|Publication number||US4327280 A|
|Application number||US 06/118,951|
|Publication date||Apr 27, 1982|
|Filing date||Feb 6, 1980|
|Priority date||Feb 7, 1979|
|Also published as||CA1144969A, CA1144969A1, DE3004187A1, DE3004187C2|
|Publication number||06118951, 118951, US 4327280 A, US 4327280A, US-A-4327280, US4327280 A, US4327280A|
|Inventors||Joseph A. McWilliams|
|Original Assignee||Micropore International Limited|
|Export Citation||BiBTeX, EndNote, RefMan|
|Patent Citations (18), Referenced by (20), Classifications (10)|
|External Links: USPTO, USPTO Assignment, Espacenet|
This invention relates particularly to the so-called "smooth top" cookers of the type in which a smooth top normally of glass ceramic overlays one or more generally circular electric heater elements supported on a layer of thermal and electrical insulating material such that the element is spaced from the top. In use, a utensil placed on the top over an element is heated by the transmission of heat from an element to and through the top by air convection and infra red radiation. Such elements are referred to herein as "radiant heaters". The insulating material substantially prevents heat being transmitted away from the element except towards the top and as the preferred materials for the top are essentially thermally non-conductive, only areas of the top which are "exposed" to the element will be heated. In order to prevent heat being transmitted to parts of the top not covered by a utensil placed thereon, a peripheral wall of insulating material is also normally provided around the coil.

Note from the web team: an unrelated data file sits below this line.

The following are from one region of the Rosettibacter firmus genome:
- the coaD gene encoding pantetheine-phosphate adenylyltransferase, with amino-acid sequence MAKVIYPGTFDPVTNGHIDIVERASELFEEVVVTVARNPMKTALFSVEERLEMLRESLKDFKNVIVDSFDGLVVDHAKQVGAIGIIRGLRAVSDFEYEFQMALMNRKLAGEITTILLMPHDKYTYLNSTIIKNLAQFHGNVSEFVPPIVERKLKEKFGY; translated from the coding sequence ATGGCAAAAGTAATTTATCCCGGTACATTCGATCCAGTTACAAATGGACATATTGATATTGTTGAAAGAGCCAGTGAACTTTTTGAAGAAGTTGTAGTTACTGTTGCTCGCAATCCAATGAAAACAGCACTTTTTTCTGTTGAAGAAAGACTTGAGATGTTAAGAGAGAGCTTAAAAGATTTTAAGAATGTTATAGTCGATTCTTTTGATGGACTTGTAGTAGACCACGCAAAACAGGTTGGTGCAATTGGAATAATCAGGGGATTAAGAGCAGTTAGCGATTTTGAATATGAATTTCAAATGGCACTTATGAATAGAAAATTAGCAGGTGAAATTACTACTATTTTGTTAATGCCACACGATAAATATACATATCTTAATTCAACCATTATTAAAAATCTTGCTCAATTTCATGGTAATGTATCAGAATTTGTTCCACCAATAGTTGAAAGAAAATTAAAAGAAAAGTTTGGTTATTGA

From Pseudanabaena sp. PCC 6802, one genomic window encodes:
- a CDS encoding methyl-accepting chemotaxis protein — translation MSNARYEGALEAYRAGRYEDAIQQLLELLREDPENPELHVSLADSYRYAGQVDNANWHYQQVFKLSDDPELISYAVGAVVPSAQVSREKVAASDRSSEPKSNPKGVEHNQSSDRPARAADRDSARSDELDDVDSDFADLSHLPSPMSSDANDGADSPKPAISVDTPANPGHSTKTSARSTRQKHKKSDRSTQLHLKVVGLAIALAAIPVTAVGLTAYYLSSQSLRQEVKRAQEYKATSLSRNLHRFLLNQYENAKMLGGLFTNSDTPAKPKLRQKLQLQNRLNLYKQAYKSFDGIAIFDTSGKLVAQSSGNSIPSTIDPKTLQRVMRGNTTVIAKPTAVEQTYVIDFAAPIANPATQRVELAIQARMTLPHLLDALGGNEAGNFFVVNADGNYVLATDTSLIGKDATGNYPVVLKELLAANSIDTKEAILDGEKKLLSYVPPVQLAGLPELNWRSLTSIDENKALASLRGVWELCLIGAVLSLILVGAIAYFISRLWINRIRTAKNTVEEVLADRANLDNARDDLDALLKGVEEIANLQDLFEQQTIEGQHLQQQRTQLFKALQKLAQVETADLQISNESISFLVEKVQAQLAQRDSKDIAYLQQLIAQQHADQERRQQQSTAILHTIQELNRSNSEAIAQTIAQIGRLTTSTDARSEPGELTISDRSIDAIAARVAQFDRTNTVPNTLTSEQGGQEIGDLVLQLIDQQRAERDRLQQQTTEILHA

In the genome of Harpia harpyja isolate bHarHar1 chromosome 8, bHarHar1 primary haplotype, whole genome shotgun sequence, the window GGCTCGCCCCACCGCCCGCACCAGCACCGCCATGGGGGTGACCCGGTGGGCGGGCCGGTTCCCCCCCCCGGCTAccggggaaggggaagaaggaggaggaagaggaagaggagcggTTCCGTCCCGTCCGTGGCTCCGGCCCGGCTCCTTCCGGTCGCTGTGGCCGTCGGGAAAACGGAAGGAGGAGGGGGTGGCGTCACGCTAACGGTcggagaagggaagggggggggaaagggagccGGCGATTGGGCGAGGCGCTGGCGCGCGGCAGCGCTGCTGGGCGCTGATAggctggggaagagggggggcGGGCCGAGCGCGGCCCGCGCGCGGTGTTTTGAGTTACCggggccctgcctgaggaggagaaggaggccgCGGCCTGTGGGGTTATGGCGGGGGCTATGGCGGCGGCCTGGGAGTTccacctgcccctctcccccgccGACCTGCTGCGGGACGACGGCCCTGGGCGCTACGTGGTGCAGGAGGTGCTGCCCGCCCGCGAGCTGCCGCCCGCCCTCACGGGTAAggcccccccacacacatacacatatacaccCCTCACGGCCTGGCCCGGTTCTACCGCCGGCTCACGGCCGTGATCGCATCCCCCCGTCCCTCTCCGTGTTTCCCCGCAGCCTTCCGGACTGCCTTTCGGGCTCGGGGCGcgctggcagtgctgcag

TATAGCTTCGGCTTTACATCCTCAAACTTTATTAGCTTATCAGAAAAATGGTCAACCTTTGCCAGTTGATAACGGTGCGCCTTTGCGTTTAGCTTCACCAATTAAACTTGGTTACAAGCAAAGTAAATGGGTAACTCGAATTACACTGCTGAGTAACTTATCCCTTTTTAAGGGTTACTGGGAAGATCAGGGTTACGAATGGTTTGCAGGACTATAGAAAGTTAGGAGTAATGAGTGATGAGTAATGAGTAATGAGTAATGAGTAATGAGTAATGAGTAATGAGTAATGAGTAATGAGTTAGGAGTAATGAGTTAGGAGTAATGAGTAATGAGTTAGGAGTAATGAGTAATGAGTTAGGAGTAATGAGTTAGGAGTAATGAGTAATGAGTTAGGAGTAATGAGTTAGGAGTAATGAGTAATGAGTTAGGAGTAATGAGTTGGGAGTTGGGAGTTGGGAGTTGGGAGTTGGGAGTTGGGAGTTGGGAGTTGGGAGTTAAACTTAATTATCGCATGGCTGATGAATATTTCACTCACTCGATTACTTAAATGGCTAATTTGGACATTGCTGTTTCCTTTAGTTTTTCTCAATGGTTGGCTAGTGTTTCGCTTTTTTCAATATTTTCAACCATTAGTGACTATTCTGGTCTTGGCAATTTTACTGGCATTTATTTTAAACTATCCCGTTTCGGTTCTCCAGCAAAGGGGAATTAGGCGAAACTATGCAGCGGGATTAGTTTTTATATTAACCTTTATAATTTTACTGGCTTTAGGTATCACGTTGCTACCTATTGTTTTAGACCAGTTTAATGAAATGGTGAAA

While the arrangement described above has been very successful, its best use efficiency is limited to use with utensils having bases of area substantially equal to that of the heater or "exposed" area of the top. Where the areas are not equal, either the heating of the utensil is non-uniform, or local areas of the top are exposed which is wasteful of heat.